Court name
Northern Local Division
Title

Haukena v S () [2019] NAHCNLD 145 (05 December 2019);

Media neutral citation
[2019] NAHCNLD 145
Case summary:

Convictions - Duplication - What constitutes -Two tests - single intent or same evidence - Fraud, forgery and uttering - money laundering - Applying the single intent test the conclusion is that the court a quo misdirected itself - In casu the appeal court found there was an improper duplication of convictions.

Headnote and holding:

The appellant was charged with sixty three (63) counts of fraud, sixty three (63) alternative counts of theft and sixty three (63) counts of forgery, sixty three (63) counts of uttering and one (1) count of money laundering. Appellant pleaded not guilty but made admissions in terms section 220 of the Criminal procedure Act 51 of 1977 in relation to the forgery and uttering charges. Appellant admitted that on the dates mentioned in column 1 of schedule 1 in the district of Eenhana, he unlawfully falsely and with intent to defraud and prejudice Old Mutual Namibia and or its respective representatives as listed in the charge sheet and or the policy holders as indicated in column 2 of schedule 1 of the charge sheet. The appellant forged the policy holders signatures and fraudulently inserted his own bank account number 8002197755 onto various zero interest loan disinvestment and plan savings benefits cancellation forms as reflected in column no 3 of schedule 1 of the charge sheet and then utilize this fraudulent or forged documents disinvestment forms and uttered or put off the aforesaid documents to Old Mutual Namibia Limited and or the representatives, therefore made a misrepresentation unlawfully and falsely on the dates as listed in column 1 of schedule 1 based on the policy holders’ accounts as listed in column 2 of schedule 1 to Old Mutual Namibia or its representatives. Further admits that as a result of these misrepresentation money in the amount of one million six hundred and sixty-one thousand eight hundred and eighteen Namibian Dollars seventy five cents (N$ 1661 818-75) were then paid into his personal account, account No. 8002197755.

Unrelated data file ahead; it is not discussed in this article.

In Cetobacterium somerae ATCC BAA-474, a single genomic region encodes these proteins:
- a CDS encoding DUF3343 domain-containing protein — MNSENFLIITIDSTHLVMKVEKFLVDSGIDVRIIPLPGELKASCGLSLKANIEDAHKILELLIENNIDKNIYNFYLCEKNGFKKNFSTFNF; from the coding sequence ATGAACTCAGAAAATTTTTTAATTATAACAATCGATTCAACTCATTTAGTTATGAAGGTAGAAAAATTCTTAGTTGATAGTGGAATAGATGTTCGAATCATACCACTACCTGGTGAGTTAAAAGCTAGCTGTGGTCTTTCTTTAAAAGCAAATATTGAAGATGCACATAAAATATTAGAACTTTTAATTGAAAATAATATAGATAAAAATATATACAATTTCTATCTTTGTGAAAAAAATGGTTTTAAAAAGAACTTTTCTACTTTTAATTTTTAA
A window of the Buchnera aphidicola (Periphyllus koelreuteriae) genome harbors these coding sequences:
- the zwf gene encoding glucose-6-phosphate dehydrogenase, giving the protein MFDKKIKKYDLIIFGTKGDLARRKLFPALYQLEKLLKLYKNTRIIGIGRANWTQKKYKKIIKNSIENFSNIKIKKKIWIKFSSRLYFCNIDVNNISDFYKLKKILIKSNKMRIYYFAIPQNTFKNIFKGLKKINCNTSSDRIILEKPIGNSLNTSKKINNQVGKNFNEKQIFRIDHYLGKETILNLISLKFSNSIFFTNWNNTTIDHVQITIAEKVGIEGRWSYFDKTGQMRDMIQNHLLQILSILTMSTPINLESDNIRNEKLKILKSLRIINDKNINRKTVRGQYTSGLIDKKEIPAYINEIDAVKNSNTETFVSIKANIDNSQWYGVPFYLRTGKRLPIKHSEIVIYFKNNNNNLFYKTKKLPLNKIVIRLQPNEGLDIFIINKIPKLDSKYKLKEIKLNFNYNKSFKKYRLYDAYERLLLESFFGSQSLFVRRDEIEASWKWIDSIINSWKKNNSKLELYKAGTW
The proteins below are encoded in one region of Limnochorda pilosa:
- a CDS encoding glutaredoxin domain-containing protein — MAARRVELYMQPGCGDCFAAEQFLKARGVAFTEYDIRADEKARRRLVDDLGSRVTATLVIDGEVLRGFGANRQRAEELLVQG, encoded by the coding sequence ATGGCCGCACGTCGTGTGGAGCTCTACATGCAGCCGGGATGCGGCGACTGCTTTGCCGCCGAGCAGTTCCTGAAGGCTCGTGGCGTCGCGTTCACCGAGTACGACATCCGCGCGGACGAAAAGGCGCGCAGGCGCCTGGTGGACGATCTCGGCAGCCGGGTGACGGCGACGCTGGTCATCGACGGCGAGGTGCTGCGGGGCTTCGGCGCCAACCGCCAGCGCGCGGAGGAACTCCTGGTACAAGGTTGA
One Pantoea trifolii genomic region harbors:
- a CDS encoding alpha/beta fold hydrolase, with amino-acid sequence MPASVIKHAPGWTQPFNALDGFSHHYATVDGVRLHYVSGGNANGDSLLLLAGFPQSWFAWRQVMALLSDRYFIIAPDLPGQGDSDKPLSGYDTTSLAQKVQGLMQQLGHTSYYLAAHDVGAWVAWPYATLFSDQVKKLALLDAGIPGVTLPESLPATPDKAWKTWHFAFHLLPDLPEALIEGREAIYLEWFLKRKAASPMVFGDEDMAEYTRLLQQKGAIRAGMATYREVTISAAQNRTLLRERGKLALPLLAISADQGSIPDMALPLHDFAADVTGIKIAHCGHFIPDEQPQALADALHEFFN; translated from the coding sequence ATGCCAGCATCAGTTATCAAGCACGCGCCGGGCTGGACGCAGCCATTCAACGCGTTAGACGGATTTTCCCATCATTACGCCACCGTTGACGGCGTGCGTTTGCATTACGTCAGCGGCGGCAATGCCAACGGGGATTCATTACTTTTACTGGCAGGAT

Consequently on 19 September 2017, appellant made further admissions wherein he admitted all the elements of fraud. Which prompted the State to close its case without calling witnesses. The defence also closed its case and had no witness to call. After hearing the submissions by the State and the defence, the learned magistrate convicted the appellant of sixty three (63) counts of fraud, alternative sixty three (63) counts of theft and sixty three (63) counts of forgery, sixty three (63) counts of uttering and one (1) count of money laundering.